Wednesday

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Weekday Homilies

Wednesday

Wednesday of the 17th Week in Ordinary Time Year 2

(Jer 15:10, 16-21; Mt 13: 44-46)



Mark Link begins his reflection with this anecdote: Someone asked Paderewski, the great pianist, “Why do you continue to practice every day?” Paderewski answered, “If I skip practice one day, I notice it. If I skip two days, my colleagues notice it. If I skip three days, everybody notices it.” (Mark Link, Daily Homilies, p.77) In every life situation and experience, man finds himself confronted with limitations. It is always an ideal to be perfect but man sometimes succumbs to his imperfections and admits himself unable to reach his ideal. Paderewski could only positively commit himself to practice everyday but appears to be ready for any interruption due to human limitation. It was an ideal thing to think of and do when Jesus said “be perfect as your heavenly Father is perfect.” (Mt 5:48) Although there is also a saying that says: “we are made to be real and not to be perfect” at the bottom of both sayings we find man as a creature who is imperfect and looks at some ideal. Let us mention what imperfection can do to us and yet becomes a path towards God’s grace in the readings today.


1. Pain- the Prophet Jeremiah vents his sorrow at the rejection of his prayer. He curses his life and said that he would prefer never to have been born than be compelled unceasingly to predict an evil from which there was no escape, and pray for mercy without being heard. Imperfection is painful. Due to the pain Jeremiah experienced, bitter words flowed from his mouth. John Paul II said that “For man also knows, through painful experience, that by a conscious and free act of his will he can change course and go in a direction opposed to God's will, separating himself from God (aversio a Deo)” (RP 17). Yet God calls back the sinner and speaks His word to him. Jeremiah found God’s word and made it part of his renewal and conversion and testified “When I found your words, I devoured them; they became my joy and the happiness of my heart.”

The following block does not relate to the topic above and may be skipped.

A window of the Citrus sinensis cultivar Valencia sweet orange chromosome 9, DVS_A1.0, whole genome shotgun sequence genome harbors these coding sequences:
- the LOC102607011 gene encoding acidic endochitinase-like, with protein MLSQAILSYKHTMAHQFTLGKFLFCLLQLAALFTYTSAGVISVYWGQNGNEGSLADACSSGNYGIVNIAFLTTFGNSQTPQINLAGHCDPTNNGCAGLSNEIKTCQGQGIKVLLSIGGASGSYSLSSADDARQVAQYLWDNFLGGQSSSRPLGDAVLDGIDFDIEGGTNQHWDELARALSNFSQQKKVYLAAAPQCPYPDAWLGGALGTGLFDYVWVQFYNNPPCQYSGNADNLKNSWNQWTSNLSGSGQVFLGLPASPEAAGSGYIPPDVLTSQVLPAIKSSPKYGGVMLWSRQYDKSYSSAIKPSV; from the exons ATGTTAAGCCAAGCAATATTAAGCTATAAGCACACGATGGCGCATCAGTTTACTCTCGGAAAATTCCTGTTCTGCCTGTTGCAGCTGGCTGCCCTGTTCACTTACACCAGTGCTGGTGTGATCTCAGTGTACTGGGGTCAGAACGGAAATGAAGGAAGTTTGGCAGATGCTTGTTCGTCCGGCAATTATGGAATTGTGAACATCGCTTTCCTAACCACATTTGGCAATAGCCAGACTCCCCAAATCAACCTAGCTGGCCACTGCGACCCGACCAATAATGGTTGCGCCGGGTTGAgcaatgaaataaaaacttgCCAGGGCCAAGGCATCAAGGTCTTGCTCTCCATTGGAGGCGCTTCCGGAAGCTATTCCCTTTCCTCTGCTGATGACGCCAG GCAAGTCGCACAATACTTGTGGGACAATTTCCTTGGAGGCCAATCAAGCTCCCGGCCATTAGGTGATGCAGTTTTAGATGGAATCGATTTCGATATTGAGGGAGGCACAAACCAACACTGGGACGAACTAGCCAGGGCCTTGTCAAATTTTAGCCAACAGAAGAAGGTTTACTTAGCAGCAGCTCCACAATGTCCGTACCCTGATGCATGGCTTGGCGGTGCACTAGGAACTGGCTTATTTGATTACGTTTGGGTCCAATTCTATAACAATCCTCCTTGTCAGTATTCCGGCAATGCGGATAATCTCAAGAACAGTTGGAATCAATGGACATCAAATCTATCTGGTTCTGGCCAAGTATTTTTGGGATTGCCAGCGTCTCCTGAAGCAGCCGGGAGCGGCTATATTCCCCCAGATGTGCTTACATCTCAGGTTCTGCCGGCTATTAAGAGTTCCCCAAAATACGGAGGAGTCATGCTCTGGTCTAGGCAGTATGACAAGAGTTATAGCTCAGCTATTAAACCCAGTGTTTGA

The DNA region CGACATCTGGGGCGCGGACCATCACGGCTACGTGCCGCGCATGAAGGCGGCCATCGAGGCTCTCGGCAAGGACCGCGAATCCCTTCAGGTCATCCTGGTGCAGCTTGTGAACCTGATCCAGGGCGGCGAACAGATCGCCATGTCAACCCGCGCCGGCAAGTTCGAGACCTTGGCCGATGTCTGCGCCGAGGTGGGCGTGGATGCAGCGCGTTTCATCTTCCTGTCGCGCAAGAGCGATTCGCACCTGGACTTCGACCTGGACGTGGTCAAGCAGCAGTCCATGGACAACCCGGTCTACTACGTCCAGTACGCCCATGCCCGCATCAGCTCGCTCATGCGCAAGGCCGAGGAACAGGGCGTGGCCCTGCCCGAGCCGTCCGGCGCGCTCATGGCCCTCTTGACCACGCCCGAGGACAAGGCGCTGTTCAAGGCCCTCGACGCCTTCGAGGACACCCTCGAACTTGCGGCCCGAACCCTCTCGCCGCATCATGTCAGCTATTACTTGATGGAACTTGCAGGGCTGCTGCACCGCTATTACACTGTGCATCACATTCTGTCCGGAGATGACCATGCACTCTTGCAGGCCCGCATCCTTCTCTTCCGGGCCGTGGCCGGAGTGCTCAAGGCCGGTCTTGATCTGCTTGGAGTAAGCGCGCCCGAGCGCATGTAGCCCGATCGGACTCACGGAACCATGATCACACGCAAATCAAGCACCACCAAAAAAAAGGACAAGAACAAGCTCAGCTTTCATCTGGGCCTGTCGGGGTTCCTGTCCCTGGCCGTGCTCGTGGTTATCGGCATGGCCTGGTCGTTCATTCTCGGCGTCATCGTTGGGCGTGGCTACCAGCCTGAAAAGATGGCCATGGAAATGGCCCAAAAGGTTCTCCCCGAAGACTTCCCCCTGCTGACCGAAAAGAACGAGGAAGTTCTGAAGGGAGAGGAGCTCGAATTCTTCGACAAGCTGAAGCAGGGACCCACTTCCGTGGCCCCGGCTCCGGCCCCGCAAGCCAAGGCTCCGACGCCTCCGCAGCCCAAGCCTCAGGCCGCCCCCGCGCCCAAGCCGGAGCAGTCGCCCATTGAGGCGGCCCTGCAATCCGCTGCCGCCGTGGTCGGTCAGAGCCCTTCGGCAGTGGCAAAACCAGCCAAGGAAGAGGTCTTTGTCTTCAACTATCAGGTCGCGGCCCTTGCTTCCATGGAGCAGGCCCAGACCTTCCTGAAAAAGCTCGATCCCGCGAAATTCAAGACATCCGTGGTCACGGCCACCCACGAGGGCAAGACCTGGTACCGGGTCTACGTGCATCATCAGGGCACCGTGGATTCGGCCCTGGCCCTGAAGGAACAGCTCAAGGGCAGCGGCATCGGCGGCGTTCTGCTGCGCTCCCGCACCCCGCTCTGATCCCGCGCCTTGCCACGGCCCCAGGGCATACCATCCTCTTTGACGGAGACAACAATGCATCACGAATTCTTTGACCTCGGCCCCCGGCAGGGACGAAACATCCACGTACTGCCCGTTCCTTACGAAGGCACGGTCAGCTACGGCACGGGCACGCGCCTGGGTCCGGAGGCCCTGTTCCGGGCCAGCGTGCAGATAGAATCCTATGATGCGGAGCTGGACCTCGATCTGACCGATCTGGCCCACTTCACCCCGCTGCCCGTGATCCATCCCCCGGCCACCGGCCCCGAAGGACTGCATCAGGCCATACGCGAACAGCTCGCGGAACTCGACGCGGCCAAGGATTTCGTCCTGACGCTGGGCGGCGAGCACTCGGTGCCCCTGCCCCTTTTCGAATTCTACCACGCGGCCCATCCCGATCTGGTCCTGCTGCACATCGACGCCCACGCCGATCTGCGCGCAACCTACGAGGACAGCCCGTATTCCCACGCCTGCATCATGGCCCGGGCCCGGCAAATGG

2. Inquisitive- man’s experiences of disgust, suffering and pain prompt him to ask questions. He questions God’s benevolence, goodness, love and concern for the world. In man’s helpless situation he becomes amazingly aware of the mystery of suffering. John Paul II reminded us that “suffering is something which is still wider than sickness, more complex and at the same time still more deeply rooted in humanity itself” (SD 5). The mystery of suffering makes man succumb to the quest for meaning of suffering in the world. In the midst of pain and suffering, Jeremiah questioned: “Why is my pain continuous, my wound incurable, refusing to be healed?” Are all my labors to be in vain? Commentaries say that Jeremiah had expected that called to so high an office, there would be a perpetual intereference of providence in his behalf, instead whereof things seemed to take only their natural course. In his deepest pain and sorrow he searches for answers which God could only answer. The more he questions, the more he learns to surrender to God’s grace and to depend more on Him.


3. Transcendence- man’s imperfection is a path toward transcendence because any form of limitation is an opportunity for seeking perfection. Since sin is man’s alienation from God due to his imperfection, God invites man to transcend and seek reconciliation.  The longing for reconciliation and reconciliation itself will be complete and effective only to the extent that they reach-in order to heal it-that original wound which is the root of all other wounds: namely sin. (RP 3). Restoration from sin is God’s gift to the sinner. God cannot allow man to be destroyed by sin but offers reconciliation and renewal. Jeremiah was promised by the Lord: “If you repent, so that I restore you, in my presence you shall stand.” Transcending from imperfections demands a specific course of action. It is to choose the Lord for life and make Him a priority in all undertaking. It is like a person so finds the Pearl of great price or a person who finds a treasure in the field. He sells everything he has and buys that field or the Pearl he found. The same thing with Jeremiah, the Lord proposed that if he agrees to be His mouthpiece or prophet, God promised to be with him. And if enemies come, “though they fight against you, they shall not prevail.”













“mission has its fullest meaning in Christ, and can only be understood through him.”

(Pope Francis)

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